Selected Article

Tuesday, August 3, 2010

There might be hope for us yet, Beirut

It's funny how time and distance change your entire perspective. I left Beirut about a year ago, looking for...
It's funny how time and distance change your entire perspective.
I left Beirut about a year ago, looking for something entirely new. I made a radical change in my life, left a job that I loved, friends and family that were the absolutely best thing that had happened to me, and moved to Göteborg in Sweden to get a master's degree.

After eleven months abroad, I went back to Beirut for a four-week visit. It was my first trip back home since I left, and to be honest, I hadn't missed it all that much. I'm not proud of that, I've always thought of myself as someone who is quite rooted in Beirut, in spite of my desire to see the world, but surprisingly enough I found myself embraced by Göteborg, its beauty, its people, and between Skype and Gtalk I didn't really feel out of touch with any of my Beirut friends.

The four weeks passed quite quickly, and I could feel my stress levels going up throughout the entire period. My friends were still great, some of them had left the country, few had come back, some were planning to leave, but all in all, life in Beirut was great, if it were only for those people that I love. It's the others that were the problem. The loads of other people you have to interact with in traffic, on the streets, in the stores, wherever... Everybody's under too much pressure, and they all find a way to take it out on you somehow, give you a part of their stress to remember them by.

The result is simple, you arrive to Beirut a perfectly calm human being who hasn't been angry in eleven months (you can imagine how good that must feel), and you find yourself four weeks later, in the mood to set anyone who cuts you off on fire. Literally.

On the day I was travelling back to Sweden, one of my friends asked me how it felt to be going back. Thinking about all those "things to remember them by" complete strangers had given me everyday, I answered that I was happy to be going back. Beirut was driving me back to an angrier version of myself, a version I was gladly rid of.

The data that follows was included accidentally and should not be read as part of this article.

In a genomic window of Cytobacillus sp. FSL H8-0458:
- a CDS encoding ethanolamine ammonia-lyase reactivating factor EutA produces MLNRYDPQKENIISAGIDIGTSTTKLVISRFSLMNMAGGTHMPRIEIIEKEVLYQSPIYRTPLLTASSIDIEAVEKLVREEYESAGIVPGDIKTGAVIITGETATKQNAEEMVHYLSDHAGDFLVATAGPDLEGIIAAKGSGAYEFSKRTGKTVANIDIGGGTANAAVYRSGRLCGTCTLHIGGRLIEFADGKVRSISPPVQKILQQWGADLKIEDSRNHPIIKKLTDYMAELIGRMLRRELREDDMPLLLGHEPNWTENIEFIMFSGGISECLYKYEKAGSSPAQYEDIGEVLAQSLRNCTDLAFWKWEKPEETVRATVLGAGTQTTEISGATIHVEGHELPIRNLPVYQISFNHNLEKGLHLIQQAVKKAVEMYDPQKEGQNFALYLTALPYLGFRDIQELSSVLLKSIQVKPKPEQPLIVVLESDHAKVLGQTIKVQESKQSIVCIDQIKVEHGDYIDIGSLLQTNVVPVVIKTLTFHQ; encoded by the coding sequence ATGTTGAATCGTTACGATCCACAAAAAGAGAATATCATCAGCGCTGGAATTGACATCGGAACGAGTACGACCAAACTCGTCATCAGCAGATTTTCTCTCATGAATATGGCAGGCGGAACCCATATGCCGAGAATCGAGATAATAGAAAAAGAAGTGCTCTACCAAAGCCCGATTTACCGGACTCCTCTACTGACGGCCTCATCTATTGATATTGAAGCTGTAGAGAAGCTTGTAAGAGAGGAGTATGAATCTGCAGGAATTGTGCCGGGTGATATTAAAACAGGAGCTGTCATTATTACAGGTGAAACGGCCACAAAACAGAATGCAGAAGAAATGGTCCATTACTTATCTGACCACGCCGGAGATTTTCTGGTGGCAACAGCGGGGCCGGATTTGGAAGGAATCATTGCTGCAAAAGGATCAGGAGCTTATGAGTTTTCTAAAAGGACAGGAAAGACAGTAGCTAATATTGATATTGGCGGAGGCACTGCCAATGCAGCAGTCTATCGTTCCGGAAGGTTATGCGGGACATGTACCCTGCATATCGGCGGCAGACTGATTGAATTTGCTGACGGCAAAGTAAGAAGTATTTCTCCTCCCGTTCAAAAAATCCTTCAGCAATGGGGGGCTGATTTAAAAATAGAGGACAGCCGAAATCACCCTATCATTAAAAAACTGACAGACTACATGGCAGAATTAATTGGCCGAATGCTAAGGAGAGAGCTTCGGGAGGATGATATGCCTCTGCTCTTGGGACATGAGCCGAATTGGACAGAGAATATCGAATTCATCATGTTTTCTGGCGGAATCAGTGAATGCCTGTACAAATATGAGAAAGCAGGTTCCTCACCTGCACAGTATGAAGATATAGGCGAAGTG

It was only a few hours after I landed in Göteborg that a weird feeling hit me. I wasn't going to see Beirut and its people perhaps for another year, and that made me really sad. In spite of all the poison that surrounds you when you step into it, Beirut has a way of giving out love like no other city.

Today I looked out the window of the bus taking me to the Göteborg center, and everything around me was beautiful. Somehow a large part of that beauty had lost its effect on me ever since I came back from Beirut.

I can't explain it, but remember Beirut, when I told you it was time for me to "try new things, see other people", and you thought you had lost me forever ?

There might be hope for us yet...

(Photo by Rida Abou Zeineddine)


August 3, 2010 at 9:19 AM Louis Karim

give it a couple of weeks. you'll be back in shape in no time ;)
you know what they say about the grass, and where it's always greener...

August 3, 2010 at 9:31 AM Unknown

Love it Fadi!! and loved seeing you :)

August 3, 2010 at 9:41 AM Anonymous

"Are we breaking up?"

haha..Fadi really, what a beautiful post. You will be missed,..I'll never forget the first time I met you. "Hi! My name is Fadi. I'm here for two weeks and I want to meet all of you!" and the last time I saw you, "Hi! My name is Fadi. I'm only here for 30 minutes. What's up!"

I hope you made new memories on your trip to Beirut. Who knows, I might make it to Sweden one day, and be doing the same..

Hope to see you in a years time!

August 3, 2010 at 10:34 AM Lara

Love the post Fadi... very good read!!!

August 3, 2010 at 1:06 PM Yasmine



August 3, 2010 at 1:10 PM Yasmine

Beautiful! Very gave me goosebumps :)
I expect a book from you soon...

August 3, 2010 at 4:40 PM Just a test

Thanks for the lovely words everybody :)

Dani, this trip to Beirut meant a lot to me, it was the first time I get to see the city I grew up in from an outsider's point of view, and it made everything take on a whole new dimension. You're more than welcome to drop by my little corner of Sweden anytime you want.

Yasmine, let me finish writing my thesis (or should I say start writing it), then we'll see about the book :)

August 3, 2010 at 9:24 PM Anonymous

It's like Fairuz..

August 6, 2010 at 9:48 PM Pascal Assaf

Lovely post, even if it made me feel sad

and it was great meeting u in Beirut.

August 9, 2010 at 12:48 PM Beirut Boy

Oh gosh.
Hope I wasn't one of those strangers who gave u a hard time on the road :P

August 9, 2010 at 5:14 PM alquemist

the bouncer from chaos called.. he says you can't park your bike there and you need to remove it asap!

August 9, 2010 at 5:41 PM Just a test

Ladies and gentlemen, the great Rida Abou Zeineddine (a.k.a Ridaeology) !! Thanks for letting me steal that picture man. I will write about the Chaos bouncer... eventually. The post just seems never to leave my drafts folder somehow.
Beirut Boy, I hope so too.
Pascal it was great meeting you and all the lebanese bloggers/tweeps. A friend of mine described my state of mind as "first visit syndrome". According to him it's the beginning of an inevitable sequence that all Lebanese expatriates go through... Makes me sad too, to be honest.

September 17, 2010 at 12:18 PM Edmond


post a comment

Recently On Topic